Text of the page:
Gene-Interaction-Sensitive Enrichment Analysis in Congenital Heart Disease
My research interests span genetic epidemiology and bioinformatics and center around capturing and characterizing genetic and other types of heterogeneity in complex diseases. My dissertation project focuses on using rule-based machine learning to improve our understanding of genetic and epigenetic heterogeneity. The goals of my research are to use interpretable machine learning methods on population level data to identify clinically relevant features or combinations of features that can inform potential biomarkers, targets for therapies, or other advancements in precision medicine.
Background: Gene set enrichment analysis (GSEA) uses gene-level univariate associations to identify gene set-phenotype associations for hypothesis generation and interpretation. We propose that GSEA can be extended to incorporate SNP and gene-level interactions. Relief-based algorithms (RBAs) are feature importance scoring and selection methods that uniquely capture both main effects and epistatic interactions with computational efficiency. We hypothesize that using RBA scores within GSEA will empower discoveries and interpretations that account for interactions.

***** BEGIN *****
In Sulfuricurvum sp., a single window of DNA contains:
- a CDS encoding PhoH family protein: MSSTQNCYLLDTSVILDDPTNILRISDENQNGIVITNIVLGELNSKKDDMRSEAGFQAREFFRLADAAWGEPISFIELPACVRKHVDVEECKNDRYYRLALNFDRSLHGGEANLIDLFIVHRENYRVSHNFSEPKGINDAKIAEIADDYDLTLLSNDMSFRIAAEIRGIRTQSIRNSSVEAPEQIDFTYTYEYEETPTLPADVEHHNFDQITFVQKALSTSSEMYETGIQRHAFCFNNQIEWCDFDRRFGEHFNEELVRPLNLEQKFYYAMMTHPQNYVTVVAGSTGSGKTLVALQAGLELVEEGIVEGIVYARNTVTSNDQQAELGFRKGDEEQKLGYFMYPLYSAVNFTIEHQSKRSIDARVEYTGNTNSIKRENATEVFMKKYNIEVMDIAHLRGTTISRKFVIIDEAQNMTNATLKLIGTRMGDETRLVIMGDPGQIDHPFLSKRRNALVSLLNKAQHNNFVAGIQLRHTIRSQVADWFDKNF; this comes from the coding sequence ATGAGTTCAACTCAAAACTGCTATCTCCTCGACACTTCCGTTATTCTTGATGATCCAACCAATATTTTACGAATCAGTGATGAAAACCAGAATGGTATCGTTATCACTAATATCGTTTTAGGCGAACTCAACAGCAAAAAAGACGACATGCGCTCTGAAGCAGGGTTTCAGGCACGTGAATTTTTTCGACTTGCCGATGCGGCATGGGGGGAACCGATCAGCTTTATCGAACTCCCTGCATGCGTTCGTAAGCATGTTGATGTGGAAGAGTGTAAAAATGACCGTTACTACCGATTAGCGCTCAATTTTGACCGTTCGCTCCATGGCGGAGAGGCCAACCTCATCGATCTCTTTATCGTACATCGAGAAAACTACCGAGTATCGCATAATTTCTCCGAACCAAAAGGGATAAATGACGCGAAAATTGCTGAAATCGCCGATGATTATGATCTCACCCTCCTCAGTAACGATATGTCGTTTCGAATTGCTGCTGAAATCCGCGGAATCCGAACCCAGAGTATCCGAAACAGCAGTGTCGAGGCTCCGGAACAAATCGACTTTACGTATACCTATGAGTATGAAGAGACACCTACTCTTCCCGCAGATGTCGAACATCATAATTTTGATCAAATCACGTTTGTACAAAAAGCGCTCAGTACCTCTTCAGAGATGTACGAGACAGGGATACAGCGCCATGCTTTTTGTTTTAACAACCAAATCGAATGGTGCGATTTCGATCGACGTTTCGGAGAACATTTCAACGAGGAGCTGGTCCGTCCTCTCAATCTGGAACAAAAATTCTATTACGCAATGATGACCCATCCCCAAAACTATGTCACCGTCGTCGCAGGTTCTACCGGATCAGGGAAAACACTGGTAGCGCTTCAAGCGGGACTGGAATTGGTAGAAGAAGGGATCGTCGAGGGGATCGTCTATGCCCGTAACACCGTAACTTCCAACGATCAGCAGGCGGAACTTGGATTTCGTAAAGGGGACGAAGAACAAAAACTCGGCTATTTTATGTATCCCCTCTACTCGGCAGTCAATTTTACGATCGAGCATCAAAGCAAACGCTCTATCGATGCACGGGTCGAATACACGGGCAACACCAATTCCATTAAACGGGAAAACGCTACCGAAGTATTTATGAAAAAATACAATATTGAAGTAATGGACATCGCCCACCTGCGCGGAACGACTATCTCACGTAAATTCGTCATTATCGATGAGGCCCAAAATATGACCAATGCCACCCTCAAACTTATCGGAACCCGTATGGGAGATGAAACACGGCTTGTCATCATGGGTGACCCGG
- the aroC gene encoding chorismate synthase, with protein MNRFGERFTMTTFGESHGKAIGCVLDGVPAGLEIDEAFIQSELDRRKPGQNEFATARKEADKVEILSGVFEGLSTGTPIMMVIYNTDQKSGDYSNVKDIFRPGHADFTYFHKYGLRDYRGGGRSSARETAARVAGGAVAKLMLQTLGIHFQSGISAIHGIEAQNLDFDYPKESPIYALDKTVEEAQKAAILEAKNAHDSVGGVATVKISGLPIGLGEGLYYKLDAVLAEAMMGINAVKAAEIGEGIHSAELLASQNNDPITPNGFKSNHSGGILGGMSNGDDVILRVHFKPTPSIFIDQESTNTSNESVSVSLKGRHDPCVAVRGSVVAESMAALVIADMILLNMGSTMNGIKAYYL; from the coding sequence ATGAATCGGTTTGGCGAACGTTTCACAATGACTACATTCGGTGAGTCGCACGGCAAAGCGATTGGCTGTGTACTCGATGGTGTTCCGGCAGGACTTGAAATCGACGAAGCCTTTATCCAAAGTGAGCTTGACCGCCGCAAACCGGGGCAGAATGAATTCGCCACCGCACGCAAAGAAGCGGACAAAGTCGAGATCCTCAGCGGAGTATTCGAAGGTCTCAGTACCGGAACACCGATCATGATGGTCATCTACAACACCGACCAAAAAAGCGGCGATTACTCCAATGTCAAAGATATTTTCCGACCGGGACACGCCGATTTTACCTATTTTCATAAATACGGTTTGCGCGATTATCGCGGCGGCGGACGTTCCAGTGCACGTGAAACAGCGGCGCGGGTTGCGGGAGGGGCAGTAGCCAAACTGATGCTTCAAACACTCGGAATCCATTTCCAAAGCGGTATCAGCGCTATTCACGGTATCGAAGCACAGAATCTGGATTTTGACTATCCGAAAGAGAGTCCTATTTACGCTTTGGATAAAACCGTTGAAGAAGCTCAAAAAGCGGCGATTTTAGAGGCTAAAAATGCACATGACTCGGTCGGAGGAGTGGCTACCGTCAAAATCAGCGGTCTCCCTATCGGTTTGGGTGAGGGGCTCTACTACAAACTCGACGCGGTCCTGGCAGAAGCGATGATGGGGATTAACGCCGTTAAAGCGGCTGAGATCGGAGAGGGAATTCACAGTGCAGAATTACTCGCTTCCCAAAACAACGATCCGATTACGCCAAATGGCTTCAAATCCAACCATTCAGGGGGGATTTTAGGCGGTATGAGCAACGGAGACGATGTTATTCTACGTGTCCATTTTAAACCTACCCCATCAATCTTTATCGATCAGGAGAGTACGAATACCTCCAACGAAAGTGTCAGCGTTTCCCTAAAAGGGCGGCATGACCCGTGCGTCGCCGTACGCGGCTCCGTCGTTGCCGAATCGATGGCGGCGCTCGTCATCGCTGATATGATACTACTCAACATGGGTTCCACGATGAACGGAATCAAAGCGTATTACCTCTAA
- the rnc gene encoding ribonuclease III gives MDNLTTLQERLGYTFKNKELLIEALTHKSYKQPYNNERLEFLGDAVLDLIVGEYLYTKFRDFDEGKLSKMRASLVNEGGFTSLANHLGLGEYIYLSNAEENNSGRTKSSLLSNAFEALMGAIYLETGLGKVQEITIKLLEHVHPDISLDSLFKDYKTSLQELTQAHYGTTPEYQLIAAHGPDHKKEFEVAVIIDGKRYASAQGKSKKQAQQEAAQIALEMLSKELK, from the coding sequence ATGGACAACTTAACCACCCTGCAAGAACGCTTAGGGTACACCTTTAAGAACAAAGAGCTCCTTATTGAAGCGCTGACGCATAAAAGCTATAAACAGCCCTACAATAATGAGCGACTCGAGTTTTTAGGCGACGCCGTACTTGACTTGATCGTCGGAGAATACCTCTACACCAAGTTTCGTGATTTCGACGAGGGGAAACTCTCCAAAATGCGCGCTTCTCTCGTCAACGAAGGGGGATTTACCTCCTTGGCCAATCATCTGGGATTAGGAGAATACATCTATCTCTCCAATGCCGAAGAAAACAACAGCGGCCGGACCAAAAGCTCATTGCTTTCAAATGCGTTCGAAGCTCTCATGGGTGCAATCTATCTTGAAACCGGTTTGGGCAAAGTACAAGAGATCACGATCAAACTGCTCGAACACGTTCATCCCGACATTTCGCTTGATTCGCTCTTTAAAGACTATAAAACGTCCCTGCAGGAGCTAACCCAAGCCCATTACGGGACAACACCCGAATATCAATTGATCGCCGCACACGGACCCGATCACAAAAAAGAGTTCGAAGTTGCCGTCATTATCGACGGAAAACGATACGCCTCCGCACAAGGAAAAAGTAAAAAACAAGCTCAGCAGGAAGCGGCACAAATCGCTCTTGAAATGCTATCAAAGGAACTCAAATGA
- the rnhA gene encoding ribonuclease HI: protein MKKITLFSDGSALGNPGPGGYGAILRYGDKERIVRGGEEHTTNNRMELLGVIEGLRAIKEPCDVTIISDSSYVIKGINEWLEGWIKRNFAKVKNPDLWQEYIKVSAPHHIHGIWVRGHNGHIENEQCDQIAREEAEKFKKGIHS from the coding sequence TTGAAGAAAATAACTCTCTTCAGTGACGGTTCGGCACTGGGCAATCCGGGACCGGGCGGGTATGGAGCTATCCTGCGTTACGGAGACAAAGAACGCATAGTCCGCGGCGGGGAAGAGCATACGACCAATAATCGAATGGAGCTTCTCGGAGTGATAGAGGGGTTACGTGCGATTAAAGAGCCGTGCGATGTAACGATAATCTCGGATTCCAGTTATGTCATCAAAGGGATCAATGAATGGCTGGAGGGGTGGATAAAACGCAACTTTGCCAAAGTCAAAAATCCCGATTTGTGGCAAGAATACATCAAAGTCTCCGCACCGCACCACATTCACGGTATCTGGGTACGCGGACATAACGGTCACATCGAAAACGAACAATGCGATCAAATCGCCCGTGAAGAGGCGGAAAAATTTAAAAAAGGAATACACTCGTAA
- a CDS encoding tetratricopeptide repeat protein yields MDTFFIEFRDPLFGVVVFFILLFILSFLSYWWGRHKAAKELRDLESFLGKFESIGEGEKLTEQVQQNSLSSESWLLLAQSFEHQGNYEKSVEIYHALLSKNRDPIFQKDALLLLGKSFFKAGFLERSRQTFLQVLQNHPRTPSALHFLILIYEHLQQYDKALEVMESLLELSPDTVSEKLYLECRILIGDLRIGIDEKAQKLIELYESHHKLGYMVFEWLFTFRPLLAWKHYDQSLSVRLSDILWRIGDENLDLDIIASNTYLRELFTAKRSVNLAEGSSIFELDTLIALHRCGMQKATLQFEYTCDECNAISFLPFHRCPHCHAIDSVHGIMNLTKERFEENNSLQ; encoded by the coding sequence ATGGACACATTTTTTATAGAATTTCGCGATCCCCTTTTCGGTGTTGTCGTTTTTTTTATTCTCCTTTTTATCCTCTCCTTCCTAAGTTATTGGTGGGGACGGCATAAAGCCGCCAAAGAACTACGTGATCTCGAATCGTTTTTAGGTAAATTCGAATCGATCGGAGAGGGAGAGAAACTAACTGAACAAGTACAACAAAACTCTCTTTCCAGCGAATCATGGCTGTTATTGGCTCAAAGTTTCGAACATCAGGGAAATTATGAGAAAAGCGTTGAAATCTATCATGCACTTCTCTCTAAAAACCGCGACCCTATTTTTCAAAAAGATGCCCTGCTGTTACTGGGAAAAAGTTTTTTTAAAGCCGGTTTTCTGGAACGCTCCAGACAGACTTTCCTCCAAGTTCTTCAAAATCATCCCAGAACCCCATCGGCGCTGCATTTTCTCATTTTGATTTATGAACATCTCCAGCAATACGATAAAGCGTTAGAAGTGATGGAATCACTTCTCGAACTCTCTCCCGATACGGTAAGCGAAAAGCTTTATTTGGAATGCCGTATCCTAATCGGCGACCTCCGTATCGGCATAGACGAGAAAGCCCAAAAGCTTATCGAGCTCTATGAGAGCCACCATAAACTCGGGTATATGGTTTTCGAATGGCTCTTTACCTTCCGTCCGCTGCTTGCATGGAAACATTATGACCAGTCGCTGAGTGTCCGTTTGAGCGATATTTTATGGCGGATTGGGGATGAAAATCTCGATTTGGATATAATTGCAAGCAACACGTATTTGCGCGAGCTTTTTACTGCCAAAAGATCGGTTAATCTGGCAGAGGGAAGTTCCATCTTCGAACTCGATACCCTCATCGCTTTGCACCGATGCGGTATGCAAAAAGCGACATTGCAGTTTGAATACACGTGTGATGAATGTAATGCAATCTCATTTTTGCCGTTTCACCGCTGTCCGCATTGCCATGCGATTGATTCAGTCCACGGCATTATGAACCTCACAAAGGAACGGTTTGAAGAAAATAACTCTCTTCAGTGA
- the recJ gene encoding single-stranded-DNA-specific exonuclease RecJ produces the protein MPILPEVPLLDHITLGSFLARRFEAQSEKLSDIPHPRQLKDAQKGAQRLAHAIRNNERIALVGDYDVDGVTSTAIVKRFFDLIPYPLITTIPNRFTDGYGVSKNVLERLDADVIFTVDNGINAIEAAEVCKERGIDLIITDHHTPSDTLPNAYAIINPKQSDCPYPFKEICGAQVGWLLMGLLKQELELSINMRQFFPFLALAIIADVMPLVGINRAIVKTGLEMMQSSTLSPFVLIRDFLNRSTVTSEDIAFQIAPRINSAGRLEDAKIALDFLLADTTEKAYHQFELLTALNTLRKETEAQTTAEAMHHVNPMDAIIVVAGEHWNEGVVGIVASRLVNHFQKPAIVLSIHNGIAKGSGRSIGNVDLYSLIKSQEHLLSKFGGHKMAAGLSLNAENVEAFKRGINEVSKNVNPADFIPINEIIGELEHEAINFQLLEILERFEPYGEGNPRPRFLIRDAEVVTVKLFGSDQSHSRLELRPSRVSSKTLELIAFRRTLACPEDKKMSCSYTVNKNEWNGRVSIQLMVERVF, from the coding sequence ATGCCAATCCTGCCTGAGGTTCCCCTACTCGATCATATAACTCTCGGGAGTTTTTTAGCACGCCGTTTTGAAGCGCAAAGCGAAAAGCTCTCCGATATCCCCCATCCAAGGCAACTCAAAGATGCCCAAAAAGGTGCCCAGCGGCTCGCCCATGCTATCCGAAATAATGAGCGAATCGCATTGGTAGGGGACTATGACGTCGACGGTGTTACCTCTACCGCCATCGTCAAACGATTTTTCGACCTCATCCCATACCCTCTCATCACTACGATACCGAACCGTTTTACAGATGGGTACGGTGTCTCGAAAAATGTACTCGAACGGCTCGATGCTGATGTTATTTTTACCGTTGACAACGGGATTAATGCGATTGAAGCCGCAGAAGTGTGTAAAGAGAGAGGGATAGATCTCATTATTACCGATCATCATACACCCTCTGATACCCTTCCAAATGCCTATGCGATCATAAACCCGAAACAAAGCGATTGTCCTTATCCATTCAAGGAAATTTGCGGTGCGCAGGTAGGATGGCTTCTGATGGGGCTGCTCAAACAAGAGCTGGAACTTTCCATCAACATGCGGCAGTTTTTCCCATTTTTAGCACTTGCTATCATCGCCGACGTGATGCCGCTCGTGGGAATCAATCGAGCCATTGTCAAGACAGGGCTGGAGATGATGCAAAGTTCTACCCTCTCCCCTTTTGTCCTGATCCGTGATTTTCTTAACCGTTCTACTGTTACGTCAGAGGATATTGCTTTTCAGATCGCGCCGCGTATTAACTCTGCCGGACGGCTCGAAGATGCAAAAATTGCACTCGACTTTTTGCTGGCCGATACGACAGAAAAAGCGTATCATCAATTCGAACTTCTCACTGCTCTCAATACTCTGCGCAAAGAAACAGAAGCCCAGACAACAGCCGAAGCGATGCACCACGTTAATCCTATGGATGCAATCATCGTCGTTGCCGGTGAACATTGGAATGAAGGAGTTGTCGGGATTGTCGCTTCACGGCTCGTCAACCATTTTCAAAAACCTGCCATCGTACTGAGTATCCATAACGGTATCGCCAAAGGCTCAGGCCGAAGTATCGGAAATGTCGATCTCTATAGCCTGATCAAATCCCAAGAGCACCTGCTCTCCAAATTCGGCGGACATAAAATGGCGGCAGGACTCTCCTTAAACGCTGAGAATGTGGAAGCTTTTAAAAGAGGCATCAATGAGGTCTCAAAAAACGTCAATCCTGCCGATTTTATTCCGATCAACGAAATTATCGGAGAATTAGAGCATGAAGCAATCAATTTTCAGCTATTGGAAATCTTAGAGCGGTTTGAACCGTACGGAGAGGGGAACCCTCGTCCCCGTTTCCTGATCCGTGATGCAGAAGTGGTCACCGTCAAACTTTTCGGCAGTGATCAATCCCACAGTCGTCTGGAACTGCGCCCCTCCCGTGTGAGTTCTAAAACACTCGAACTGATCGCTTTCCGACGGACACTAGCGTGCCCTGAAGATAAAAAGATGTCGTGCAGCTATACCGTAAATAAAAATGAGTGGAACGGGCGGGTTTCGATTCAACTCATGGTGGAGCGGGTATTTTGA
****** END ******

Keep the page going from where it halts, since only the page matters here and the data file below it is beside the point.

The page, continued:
Methods: We utilized GWAS data from two cohorts with conotruncal defects (CTDs) as our discovery and replication datasets. We used PLINK to obtain chi-square statistics from a standard case-control association analysis. As our novel alternative, we applied the two Relief-based feature selection algorithms that detect both univariate and interaction effects (MultiSURF) or exclusively detects interactions (MultiSURF*) to calculate feature scores. GSEA was then conducted for each algorithm using respective ranked gene lists, along with leading-edge and correlation analyses..
Results and Conclusions: Both Relief-based approaches to GSEA captured more relevant and significant gene ontology (GO) terms compared to the univariate GSEA. Key GO terms and themes of interest from the Relief-based approach include cell adhesion, migration, and signaling. A leading-edge analysis highlighted semaphorins and their receptors, the Slit-Robo pathway, and other genes with roles in outflow tract development. By accounting for potential interactions, we replicated univariate findings and identified additional and more robust support for the role of the secondary heart field and cardiac neural crest cell migration in the development of CTDs.
KeywordsGSEA, Relief-based algorithms, epistasis, GWAS, CHD, conotruncal defects
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